Wrigley Rooftop's multilevel, Chicago Cubs-endorsed space gives baseball fans bird?s-eye views of all the action taking place on historical Wrigley Field. At the Skydeck, spectators perch at a granite bar and enjoy a bird's-eye view of the field along with panoramic views of the Chicago skyline. Admission gets guests access to a menu of classic game-day eats, including Chicago-style hot dogs and cheeseburgers along with more unique fare such as pasta salad and veggie burgers, as bartenders serve up refreshing beer and soft drinks.
Opening weekend is a time for renewed hope, reordered batting lineups, and refreshing scents of glorious gunpowder in the sky. Catch the Flyers on May 28 for post-game fireworks after the hometown bats light up the Gary SouthShore RailCats, or pay homage to babies named Ruth as you run the bases with the kids on Family Day May 30. On May 31, remix Memorial Day grill-outs by downing two dogs off the bat, and score dollar dogs throughout game. Armed with a starter kit of ballpark eats and ballgame spheres, show the youngsters how to properly grip a fastball, a frank, and a cardboard sign that irrefutably proves fanmanship.
When Justin McMillian left the operating room after the second ACL surgery on his right knee, he wondered if his dream of becoming an all-American soccer player would become a reality. It took the inventive scheduling and can-do attitude of his childhood friend, Jared “Iggy” Embick, to pull through. The duo managed to launch McMillian not only to the all-American team, but to a professional soccer career. They never forgot that battle to recover from injury, and how smart training healed, conditioned, and inspired Justin. The same deliberate, motivational focus that took him from the sickbed to the soccer field inform the training programs at Elite FT.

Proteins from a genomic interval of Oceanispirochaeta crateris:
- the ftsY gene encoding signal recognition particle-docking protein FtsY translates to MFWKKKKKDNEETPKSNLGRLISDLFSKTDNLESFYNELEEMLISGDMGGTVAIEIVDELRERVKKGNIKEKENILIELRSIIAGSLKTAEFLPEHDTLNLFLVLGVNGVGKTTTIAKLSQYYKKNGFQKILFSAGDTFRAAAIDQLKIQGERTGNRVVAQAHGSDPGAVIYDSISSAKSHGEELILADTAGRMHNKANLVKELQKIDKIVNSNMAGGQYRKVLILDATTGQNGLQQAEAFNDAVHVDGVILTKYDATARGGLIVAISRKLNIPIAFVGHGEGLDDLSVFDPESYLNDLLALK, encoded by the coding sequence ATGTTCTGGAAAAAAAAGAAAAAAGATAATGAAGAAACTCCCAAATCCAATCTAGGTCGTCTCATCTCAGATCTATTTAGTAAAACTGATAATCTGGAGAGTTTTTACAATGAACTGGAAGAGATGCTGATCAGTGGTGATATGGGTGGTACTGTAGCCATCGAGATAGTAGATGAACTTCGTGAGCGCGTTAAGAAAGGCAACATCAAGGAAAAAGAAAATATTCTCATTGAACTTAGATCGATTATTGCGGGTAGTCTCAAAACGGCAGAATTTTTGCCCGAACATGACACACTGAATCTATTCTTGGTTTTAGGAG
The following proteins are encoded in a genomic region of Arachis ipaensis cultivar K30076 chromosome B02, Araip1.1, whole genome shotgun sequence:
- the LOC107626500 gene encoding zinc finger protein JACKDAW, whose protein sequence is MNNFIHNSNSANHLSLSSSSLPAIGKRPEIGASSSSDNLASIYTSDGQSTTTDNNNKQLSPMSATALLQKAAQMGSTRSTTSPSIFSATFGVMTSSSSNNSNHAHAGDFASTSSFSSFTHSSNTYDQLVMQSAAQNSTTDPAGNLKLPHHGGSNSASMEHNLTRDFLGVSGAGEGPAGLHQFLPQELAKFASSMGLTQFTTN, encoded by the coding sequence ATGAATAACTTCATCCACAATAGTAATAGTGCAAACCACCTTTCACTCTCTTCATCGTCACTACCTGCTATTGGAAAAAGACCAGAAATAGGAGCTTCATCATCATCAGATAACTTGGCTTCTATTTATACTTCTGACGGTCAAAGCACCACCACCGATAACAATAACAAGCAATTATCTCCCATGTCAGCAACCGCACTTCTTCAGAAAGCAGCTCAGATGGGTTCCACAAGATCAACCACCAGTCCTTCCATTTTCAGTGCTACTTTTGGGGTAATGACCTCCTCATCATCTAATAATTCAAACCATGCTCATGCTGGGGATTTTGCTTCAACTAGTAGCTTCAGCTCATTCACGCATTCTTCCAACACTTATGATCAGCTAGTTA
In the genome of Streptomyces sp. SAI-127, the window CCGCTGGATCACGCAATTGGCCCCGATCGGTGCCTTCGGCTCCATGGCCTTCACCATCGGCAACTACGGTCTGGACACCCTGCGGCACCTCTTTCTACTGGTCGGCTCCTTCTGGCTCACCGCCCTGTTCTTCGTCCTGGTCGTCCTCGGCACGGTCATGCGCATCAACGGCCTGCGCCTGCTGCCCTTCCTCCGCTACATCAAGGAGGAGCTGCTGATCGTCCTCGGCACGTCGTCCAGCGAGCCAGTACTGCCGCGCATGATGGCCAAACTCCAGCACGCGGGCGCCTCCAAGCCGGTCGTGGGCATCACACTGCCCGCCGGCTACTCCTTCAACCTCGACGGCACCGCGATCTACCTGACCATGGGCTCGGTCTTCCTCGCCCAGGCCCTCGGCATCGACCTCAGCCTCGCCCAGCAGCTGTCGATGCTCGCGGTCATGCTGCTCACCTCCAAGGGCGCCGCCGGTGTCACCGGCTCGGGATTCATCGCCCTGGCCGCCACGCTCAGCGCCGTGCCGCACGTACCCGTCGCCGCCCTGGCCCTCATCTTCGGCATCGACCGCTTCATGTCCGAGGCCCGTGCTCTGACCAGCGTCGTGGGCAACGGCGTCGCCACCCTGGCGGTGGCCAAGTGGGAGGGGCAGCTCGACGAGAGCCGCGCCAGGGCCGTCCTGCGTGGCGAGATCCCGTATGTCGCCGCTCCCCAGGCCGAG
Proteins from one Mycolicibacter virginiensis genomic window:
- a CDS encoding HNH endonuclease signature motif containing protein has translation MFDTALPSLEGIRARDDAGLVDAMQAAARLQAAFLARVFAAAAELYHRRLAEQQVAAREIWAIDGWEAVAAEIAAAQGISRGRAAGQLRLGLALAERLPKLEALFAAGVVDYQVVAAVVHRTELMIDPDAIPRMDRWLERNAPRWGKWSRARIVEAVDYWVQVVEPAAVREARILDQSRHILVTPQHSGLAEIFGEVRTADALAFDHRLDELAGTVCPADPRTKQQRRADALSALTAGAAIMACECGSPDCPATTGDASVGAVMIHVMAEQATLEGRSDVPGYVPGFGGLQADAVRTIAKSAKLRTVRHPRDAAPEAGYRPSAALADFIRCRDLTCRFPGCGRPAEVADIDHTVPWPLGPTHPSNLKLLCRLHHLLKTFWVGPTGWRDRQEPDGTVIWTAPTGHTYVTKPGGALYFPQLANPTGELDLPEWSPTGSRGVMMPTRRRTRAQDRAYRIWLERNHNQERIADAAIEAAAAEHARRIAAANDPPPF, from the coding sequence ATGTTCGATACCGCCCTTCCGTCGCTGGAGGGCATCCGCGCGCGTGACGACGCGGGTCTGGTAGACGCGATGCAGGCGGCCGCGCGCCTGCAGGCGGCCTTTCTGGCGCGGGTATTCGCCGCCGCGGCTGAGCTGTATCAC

All training sessions take place over six weeks, with 10 or more students meeting once a week for one hour. Coaches might call for rigorous plyometric conditioning exercises or teach sport-specific skills to soccer, football, and baseball players. Through teaching skills and conditioning bodies, the coaches aim to create confident, disciplined, and elite athletes whose skills transfer to their work ethic and other important areas of life, such as schoolwork or winning a game of Horse to snatch a promotion at work.
The thwack of bats hitting balls squarely on their stitched faces echoes throughout The Hitting Zone, a 16,000-square-foot indoor baseball and softball training center. There, skilled trainers draw on their own experiences in the field to help batters achieve that satisfying sound during private and group lessons. Coach Rick DeHart shares what he learned while playing for the Montreal Expos and the Kansas City Royals, and Chris Wilmot’s lessons are shaped by his time as a first baseman for the Cougars. Other trainers share stories of college ball and coaching high-school students while they demonstrate pro pitching and hitting techniques in six turfed training tunnels.
Budding swingers can also apply their newly learned skills in five baseball and fast-pitch-softball cages equipped with ATEC automatic pitching machines that aspire to play for the Yankees one day. A 12-inch slow-pitch-arc softball cage also awaits batters, who can fuel their efforts with refreshments from nearby vending machines. In addition, The Hitting Zone also welcomes birthday celebrants inside a 24'x27' party room, where they can eat cake in between whacking balls and listing all of the Great Bambino’s nicknames in alphabetical order.